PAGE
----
NOMAD – 23(3-4), 2018
Volume 23, No 3-4, November 2018
e-NOMAD[PDF] displays the full text pdf. The two most recent volumes are password protected. Use “Open access” in the menu for full text of older articles.
Tamsin Meaney and Toril Eskeland Rangnes
Language diversity in mathematics education in the Nordic countries 2008–2018
Eva Norén and Petra Svensson Källberg
Fabrication of newly-arrived students as mathematical learners
Petra Svensson Källberg
Identity formations as mathematical learners in the context of transition
Maria Ahlholm and Päivi Portaankorva-Koivisto
The language factor – what exactly is it? Bilingual speakers of Russian and Finnish solving mathematical tasks
Hilja L. Huru, Anna-Kaisa Räisänen and Anita Movik Simensen
Culturally based mathematics tasks: a framework for designing tasks from traditional Kven artefacts and knowledge
Mette Hjelmborg and Ane Fleischer
En registeranalyse af centrale matematiske begreber i en grønlandsk kontekst
Anne Birgitte Fyhn, Ellen J. Sara Eira, Ole Einar Hætta, Inga Anne Marit Juuso, Siv Ingrid Nordkild og Ellen Margrethe Skum
Bishop Sámegillii – utfordringer ved oversetting av matematikkdidaktisk fagterminologi
Troels Lange and Tamsin Meaney
Talking about mathematics in two languages: Can parental views inform the development of digital games for young children?
Andrea Eikset and Tamsin Meaney
When does a difference make a difference? Teaching about language diversity in mathematics teacher education
Skapad: 2018-11-06 kl. 11:33
NOMAD 23(3-4), 2018
Developing mathematical reasoning by using questions in a multilingual mathematics classroom
In this paper, students’ questions while working in small groups on mathematical problem-solving tasks are investigated. In order to improve students’ reasoning and communication abilities in mathematics, an intervention study was designed in a multilingual upper secondary mathematics classroom in Sweden. In their discussions students used Swedish, which was their second language and also the language of instruction. The changes in students’ ways of using questions across the three cycles of the intervention were analysed. The results showed how students over the cycles changed their ways of framing questions from looking for the correct answer towards clarifying other students’ meaning in order to understand each other’s reasoning. The implication from the study is that it is important to promote interactions between students rather than focusing on students’ need to develop their second language competencies.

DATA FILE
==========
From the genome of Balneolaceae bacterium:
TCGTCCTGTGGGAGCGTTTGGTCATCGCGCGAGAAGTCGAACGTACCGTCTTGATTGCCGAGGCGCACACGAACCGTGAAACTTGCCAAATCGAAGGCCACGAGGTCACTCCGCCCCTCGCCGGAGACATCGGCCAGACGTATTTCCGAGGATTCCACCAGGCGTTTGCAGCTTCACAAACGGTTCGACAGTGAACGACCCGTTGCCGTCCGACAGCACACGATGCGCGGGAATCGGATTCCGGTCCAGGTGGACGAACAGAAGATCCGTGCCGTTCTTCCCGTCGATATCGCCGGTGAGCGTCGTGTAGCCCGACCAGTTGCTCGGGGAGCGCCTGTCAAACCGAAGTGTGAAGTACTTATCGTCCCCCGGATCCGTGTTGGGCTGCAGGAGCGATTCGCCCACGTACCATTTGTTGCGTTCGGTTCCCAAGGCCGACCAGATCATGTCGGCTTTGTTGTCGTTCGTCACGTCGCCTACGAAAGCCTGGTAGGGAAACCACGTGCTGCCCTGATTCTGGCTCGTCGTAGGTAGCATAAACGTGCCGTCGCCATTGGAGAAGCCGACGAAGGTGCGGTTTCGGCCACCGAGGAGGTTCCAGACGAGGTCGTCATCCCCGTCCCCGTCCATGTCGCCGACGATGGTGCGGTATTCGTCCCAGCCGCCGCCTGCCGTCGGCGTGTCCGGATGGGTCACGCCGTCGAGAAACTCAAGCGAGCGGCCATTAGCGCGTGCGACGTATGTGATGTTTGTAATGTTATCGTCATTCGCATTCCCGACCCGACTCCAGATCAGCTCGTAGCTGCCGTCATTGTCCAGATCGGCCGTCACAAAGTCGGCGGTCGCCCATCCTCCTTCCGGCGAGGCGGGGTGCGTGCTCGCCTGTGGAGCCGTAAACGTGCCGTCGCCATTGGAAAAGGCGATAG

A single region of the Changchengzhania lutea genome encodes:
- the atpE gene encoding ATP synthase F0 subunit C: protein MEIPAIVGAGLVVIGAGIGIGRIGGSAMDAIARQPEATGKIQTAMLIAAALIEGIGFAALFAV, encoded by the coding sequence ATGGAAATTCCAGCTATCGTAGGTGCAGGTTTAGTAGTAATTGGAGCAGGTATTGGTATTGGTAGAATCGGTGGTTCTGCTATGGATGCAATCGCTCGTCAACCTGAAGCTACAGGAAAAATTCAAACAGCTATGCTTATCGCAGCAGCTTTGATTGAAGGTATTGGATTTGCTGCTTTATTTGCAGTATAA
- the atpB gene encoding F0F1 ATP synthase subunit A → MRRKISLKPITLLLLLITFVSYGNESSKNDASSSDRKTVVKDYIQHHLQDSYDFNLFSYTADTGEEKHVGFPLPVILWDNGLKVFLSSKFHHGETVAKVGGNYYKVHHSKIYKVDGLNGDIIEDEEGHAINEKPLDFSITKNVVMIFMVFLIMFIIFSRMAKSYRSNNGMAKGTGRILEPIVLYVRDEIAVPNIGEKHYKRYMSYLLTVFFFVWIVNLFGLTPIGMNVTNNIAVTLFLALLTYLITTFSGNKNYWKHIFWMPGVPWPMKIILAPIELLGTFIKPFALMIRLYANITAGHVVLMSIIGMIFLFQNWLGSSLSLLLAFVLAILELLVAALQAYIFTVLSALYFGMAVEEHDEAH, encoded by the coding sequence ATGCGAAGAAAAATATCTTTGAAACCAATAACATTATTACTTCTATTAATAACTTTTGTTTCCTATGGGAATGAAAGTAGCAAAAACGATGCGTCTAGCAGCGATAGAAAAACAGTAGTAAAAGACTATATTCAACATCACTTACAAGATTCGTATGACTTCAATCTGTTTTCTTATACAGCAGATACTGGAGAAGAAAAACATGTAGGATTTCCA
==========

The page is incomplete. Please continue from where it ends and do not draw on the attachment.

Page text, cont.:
Marie Sjöblom is a PhD-student in mathematics education at Malmö University. She is also a mathematics teacher, and work as senior lecturer with school development in Malmö, supporting teachers and school leaders on collegial learning processes. Key research interests are interaction in multilingual mathematics classrooms and educational design research.
Skapad: 2018-11-06 kl. 10:46